It has been a very long while since I last sat down to work on WAVERLEY, my current WIP. First it was the workload over the holidays – I tried, but I just didn’t have the energy to write on top of meeting all those deadlines.
Then, during the past three weeks (my recuperation phase, as it’s now fondly called at the Bookish household), I found myself procrastinating the final approach to the computer where my writing program rests waiting for me to – at long last – click on it and open it up. And start writing.
Here’s the thing: I really, really like Stephen King’s idea of whipping out that first draft without going back to reread, not until the first draft is done. I like the sound of that as much as I like the idea of working without an outline, so that I have the fun of discovering what happens as I write. So I’ve been determined to do both things.
But there comes a time when one has to look facts in the eye and say, “flexibility is a good thing”. And that time is now.
Because, you see, the seven weeks of not-writing has really pulled me out of the loop when it comes to WAVERLEY.
It feels a lot like putting down a book when you’re only half finished, and not picking it up until seven weeks later; I don’t know about you, but I hesitate to pick up such books again (which is why often when I put down a book and don’t pick it up for a while, it’s the kiss of death for that book even though I hang onto it, fondly thinking that, yes! I will! eventually! finish! reading it! Doesn’t happen as often as I’d like, sad to say). The excitement of reading the first half is, by that time, only a ghost of its former self, and it feels like a lot of work to pick up where you left off.
Not only has my momentum been lost, but there are certain things I remember only vaguely. And I also added a new, important character and it would be nice to go back and add in the scenes where we first get to meet him, and re-do the scenes that he’s supposed to be in, only he wasn’t, because at the time I wrote them, I didn’t realize he was supposed to be in them.
So I’ve decided to print out the 50,000 plus words of WAVERLEY and give it a readthrough before I start working on it again – even though I’m really only at the halfway point.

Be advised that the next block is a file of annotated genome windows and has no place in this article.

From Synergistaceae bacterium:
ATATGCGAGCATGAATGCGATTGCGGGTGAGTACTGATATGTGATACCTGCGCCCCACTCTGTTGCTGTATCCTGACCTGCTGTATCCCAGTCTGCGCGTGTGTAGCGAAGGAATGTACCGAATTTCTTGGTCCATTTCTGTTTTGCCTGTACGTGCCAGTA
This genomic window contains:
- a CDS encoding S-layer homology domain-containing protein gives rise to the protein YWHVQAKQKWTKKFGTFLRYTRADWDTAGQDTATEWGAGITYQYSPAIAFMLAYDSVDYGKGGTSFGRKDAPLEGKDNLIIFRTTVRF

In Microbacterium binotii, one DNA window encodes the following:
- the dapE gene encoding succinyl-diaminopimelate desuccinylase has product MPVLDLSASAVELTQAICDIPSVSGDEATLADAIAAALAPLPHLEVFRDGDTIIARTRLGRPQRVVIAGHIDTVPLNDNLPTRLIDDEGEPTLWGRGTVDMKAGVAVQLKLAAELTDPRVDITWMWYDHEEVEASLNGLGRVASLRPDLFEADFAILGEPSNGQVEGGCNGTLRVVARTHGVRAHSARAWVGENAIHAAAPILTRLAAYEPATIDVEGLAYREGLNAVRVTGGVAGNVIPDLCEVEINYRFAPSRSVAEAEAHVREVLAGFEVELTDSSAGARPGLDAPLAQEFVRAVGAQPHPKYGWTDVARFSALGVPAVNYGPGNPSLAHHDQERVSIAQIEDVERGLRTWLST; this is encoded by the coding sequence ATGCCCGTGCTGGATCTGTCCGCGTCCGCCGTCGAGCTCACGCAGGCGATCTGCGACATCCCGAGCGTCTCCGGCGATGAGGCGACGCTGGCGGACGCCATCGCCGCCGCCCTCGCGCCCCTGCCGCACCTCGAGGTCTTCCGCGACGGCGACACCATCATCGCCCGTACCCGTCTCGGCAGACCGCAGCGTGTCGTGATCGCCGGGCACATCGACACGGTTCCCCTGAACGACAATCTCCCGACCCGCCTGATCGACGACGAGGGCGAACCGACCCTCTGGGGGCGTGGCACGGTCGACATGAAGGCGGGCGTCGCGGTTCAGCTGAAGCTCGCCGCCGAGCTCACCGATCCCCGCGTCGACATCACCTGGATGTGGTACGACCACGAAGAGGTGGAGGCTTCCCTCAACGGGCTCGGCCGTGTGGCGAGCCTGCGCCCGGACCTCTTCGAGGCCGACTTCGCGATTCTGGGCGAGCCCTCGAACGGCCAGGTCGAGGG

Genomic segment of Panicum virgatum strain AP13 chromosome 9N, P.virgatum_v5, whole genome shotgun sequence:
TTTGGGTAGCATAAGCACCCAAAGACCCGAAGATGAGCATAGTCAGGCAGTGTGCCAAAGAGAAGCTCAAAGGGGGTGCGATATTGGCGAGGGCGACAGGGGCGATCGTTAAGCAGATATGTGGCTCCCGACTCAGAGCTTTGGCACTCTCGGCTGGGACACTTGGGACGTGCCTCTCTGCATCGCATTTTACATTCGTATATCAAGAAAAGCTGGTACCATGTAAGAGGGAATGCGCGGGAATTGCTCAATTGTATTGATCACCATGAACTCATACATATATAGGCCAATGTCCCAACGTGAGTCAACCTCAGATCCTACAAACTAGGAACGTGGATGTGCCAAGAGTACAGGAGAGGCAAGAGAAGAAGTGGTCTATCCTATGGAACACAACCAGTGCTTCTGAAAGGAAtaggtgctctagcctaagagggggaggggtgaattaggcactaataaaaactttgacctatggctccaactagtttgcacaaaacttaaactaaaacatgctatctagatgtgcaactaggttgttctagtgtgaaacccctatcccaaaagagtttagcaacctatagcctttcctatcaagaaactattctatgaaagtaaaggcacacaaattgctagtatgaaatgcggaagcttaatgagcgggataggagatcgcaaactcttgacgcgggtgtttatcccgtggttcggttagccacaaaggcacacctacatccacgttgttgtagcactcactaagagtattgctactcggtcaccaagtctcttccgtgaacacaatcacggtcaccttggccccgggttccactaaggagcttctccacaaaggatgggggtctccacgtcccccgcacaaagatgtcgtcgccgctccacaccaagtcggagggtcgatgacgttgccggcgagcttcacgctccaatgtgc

(For all of you who’ve offered to be my first readers, no need to panic. The first draft will likely be over 100,000 words, which is way too long for a children’s book, but my intention is to pare down to the requisite number of words by the final draft.)
After the readthrough, I will begin my “it’s just 20 minutes a day” daily writing goal again. It worked so well for NANTUCKET, and I know it’s going to work well for finishing WAVERLEY now that NaNoWriMo is no longer here to push me onward.
It helps that I’m pretty certain I’ll be able to get back into the momentum of it all once I’ve read it through and the things that have faded become bright and shiny for me again. To write my stories, I need to be in the world I’ve created; a hiatus only works to pull me further away.
I think this is what King was talking about when he said don’t stop the momentum of that first draft. Get your story down as quickly as you can. And now I’m adding, for myself: and if by chance you do stop the momentum, get your momentum back by reading what you’ve got, get yourself back into your story again, and then … don’t stop the momentum.
And as for NANTUCKET – it’s been sitting on my shelf for three months now. It’s also ripe for it’s first readthrough. I know it’s my practice novel, but I’m feeling very curious about how it will read after airing out for this long.
The thought of reading what I’ve written so far of WAVERLEY and my first draft of NANTUCKET is very exciting …!